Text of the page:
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    Cryoglobulinemia

    Cryoglobulinemia is the presence of abnormal proteins in the blood. These proteins thicken in cold temperatures.

    Causes

    Cryoglobulins are antibodies. It is not yet known why they become solid or gel-like at low temperatures. When this occurs, these antibodies can block blood vessels. This may lead to problems ranging from skin rashes to kidney failure.

    Cryoglobulinemia is part of a group of diseases that cause damage and inflammation of the blood vessels throughout the body (vasculitis). There are three main types of the disorder. They are grouped based on the type of antibody that is produced:

    • Cryoglobulinemia type I
    • Cryoglobulinemia type II
    • Cryoglobulinemia type III

    Types II and III are also referred to as mixed cryoglobulinemia.

    Type I cryoglobulinemia is most often related to cancer of the blood or immune systems.

    Types II and III are most often found in people who have a chronic (long-lasting) inflammatory condition, such as an autoimmune disease or hepatitis C. Most people with mixed cryoglobulinemia have a chronic hepatitis C infection.

    Other conditions that may be related to cryoglobulinemia include:

    • Leukemia
    • Multiple myeloma
    • Mycoplasma pneumonia
    • Primary macroglobulinemia
    • Rheumatoid arthritis
    • Systemic lupus erythematosus

    Symptoms

    Symptoms will vary depending on the type of disorder you have and the organs that are involved. Symptoms may include:

    • Breathing problems
    • Fatigue
    • Glomerulonephritis
    • Joint pain
    • Muscle pain
    • Purpura
    • Raynaud's phenomenon
    • Skin death
    • Skin ulcers

    Exams and Tests

    The doctor will do a physical exam.You will be checked for signs of liver and spleen swelling.

    Tests for cryoglobulinemia include:

    • Complete blood count (CBC)
    • Complement assay -- numbers will be low
    • Cryoglobulin test -- may show presence of cryoglobulins
    • Liver function tests -- may be high
    • Rheumatoid factor -- positive in types II and III
    • Skin biopsy
    • Urinalysis -- may show blood in the urine if the kidneys are affected

    Other tests may include:

    • Angiogram
    • Chest x-ray
    • ESR
    • Hepatitis C test
    • Nerve conduction tests, if the person has weakness in the arms or legs
    • Protein electrophoresis - blood

    Treatment

    Mild or moderate forms of cryoglobulinemia can often be treated by taking steps to deal with the underlying cause.

    • Mild cases can be treated by avoiding cold temperatures.
    • Standard hepatitis C treatments usually work for patients who have hepetitis C and mild or moderate disease. The condition can return when treatment stops.

    Severe cryoglobulinemia involves vital organs or large areas of skin. It is treated with corticosteroids and other medicines that calm the immune system.

    Treatment may also involve plasmapheresis. In this procedure, blood plasma is taken out of blood circulation. It is replaced by fluid, protein, or donated plasma.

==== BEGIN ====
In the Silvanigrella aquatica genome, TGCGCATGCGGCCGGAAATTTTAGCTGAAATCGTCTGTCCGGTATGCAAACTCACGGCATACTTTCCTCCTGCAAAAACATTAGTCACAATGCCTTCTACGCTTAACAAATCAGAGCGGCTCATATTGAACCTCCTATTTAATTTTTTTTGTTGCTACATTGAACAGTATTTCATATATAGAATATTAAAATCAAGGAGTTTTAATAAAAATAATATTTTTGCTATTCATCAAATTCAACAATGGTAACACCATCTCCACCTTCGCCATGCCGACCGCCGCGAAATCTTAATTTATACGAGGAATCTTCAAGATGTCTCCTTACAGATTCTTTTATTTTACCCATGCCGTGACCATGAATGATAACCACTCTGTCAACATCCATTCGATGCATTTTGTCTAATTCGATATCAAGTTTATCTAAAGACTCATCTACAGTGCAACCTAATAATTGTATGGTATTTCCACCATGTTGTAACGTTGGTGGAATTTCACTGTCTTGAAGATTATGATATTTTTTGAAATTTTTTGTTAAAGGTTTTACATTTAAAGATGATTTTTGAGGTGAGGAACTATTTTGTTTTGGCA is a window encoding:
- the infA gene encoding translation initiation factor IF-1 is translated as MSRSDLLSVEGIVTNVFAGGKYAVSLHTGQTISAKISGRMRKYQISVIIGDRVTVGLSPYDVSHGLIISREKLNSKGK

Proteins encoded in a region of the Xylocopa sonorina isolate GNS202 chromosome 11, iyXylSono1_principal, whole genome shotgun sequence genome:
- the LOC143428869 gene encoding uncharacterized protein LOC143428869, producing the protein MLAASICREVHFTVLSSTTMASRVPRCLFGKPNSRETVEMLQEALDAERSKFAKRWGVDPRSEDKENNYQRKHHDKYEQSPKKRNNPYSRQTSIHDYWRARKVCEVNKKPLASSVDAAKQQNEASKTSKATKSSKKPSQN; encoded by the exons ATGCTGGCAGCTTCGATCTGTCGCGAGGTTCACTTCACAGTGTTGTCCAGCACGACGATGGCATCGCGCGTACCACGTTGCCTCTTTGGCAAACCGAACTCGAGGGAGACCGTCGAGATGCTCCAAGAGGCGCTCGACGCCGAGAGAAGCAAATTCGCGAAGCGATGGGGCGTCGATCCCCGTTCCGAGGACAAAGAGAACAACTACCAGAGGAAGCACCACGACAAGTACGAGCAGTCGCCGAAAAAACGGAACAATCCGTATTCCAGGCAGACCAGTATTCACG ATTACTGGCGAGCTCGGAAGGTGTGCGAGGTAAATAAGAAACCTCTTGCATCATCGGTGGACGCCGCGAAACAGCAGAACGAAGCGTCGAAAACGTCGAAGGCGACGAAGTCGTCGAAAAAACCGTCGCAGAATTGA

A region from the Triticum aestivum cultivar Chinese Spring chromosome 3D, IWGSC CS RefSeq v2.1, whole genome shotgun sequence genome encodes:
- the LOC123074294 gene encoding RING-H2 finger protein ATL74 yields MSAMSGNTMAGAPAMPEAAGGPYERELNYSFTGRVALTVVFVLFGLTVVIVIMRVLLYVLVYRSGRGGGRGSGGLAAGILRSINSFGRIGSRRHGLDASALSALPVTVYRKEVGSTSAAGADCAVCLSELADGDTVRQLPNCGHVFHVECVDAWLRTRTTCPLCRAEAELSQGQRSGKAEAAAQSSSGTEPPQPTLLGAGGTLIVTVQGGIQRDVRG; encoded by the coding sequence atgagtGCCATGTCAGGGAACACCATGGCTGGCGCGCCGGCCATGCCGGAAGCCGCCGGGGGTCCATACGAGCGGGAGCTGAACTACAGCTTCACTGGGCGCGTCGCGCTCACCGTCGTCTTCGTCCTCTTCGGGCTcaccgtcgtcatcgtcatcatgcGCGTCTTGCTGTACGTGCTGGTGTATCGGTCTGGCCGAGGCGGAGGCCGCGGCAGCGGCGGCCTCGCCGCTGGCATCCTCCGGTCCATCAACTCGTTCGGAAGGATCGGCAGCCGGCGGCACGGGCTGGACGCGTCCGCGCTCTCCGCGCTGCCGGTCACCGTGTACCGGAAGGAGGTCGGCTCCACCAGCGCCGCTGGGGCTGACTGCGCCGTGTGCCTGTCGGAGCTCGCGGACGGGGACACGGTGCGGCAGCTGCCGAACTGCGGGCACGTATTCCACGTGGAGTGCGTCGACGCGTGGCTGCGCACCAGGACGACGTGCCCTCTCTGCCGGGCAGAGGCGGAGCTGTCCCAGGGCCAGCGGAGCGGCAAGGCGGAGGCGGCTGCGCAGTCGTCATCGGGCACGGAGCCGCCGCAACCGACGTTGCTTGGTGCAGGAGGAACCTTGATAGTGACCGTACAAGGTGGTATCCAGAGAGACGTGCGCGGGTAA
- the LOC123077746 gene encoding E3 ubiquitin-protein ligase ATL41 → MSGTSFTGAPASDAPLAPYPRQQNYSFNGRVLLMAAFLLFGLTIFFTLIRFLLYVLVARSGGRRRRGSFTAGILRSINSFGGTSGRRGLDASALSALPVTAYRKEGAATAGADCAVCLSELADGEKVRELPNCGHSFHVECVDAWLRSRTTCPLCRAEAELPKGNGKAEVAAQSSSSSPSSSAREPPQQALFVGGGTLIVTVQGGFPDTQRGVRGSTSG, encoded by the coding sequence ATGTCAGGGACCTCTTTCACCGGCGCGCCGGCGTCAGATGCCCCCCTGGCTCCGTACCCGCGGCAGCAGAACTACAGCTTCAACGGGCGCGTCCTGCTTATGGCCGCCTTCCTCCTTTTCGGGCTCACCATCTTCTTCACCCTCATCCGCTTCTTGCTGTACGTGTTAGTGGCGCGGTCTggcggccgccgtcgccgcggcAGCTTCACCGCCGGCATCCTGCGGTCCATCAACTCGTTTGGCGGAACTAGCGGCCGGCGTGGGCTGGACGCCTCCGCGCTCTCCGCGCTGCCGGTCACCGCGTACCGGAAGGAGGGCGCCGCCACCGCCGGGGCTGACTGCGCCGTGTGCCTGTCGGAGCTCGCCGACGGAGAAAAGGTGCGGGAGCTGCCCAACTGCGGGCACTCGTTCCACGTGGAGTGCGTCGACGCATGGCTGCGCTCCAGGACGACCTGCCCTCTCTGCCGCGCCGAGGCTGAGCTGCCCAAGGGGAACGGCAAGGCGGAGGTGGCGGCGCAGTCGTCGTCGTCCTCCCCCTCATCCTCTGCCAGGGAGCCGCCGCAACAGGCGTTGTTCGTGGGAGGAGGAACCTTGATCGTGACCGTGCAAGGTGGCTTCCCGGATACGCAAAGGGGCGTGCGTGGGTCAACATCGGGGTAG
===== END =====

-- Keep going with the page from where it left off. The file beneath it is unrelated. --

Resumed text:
Outlook (Prognosis)

    Most of the time cryoglobulinemia is not usually deadly. Outlook can be poor if the kidneys are affected.

    Complications include:

    • Bleeding in the digestive tract (rare)
    • Heart disease (rare)
    • Infections of ulcers
    • Kidney failure
    • Liver failure
    • Skin death
    • Death

    When to Contact a Medical Professional

    Call your health care provider if:

    • You develop symptoms of cryoglobulinemia
    • You have hepatitis C and develop symptoms of cryoglobulinemia
    • You have cryoglobulinemia and develop new or worsening symptoms

    Prevention

    There is no known prevention.

    • Staying away from cold temperatures may prevent some symptoms.
    • Testing and treatmentment for hepatitis C infection may reduce your risk of the condition.

    References

    Rajkumar VS. Plasma Cell Disorders. In: Goldman L, Schafer AI, eds. Cecil Medicine. 24th ed. Philadelphia, Pa: Saunders Elsevier; 2011:chap 193.

    Stone JH. Immune Complex-Mediated Small Vessel Vasculitis. In: Firestein GS, Budd RC, Gabriel SE, et al, eds. Kelley's Textbook of Rheumatology. 9th ed. Philadelphia, Pa: Saunders Elsevier; 2012:chap 91.

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      Tests for Cryoglobulinemia

        Review Date: 1/22/2013

        Reviewed By: Todd Gersten, MD, Hematology/Oncology, Palm Beach Cancer Institute, West Palm Beach, FL. Review provided by VeriMed Healthcare Network. Also reviewed by David Zieve, MD, MHA and the A.D.A.M. Health Solutions, Ebix, Inc., Editorial Team.

        The information provided herein should not be used during any medical emergency or for the diagnosis or treatment of any medical condition. A licensed medical professional should be consulted for diagnosis and treatment of any and all medical conditions. Links to other sites are provided for information only -- they do not constitute endorsements of those other sites. © 1997- A.D.A.M., Inc. Any duplication or distribution of the information contained herein is strictly prohibited.
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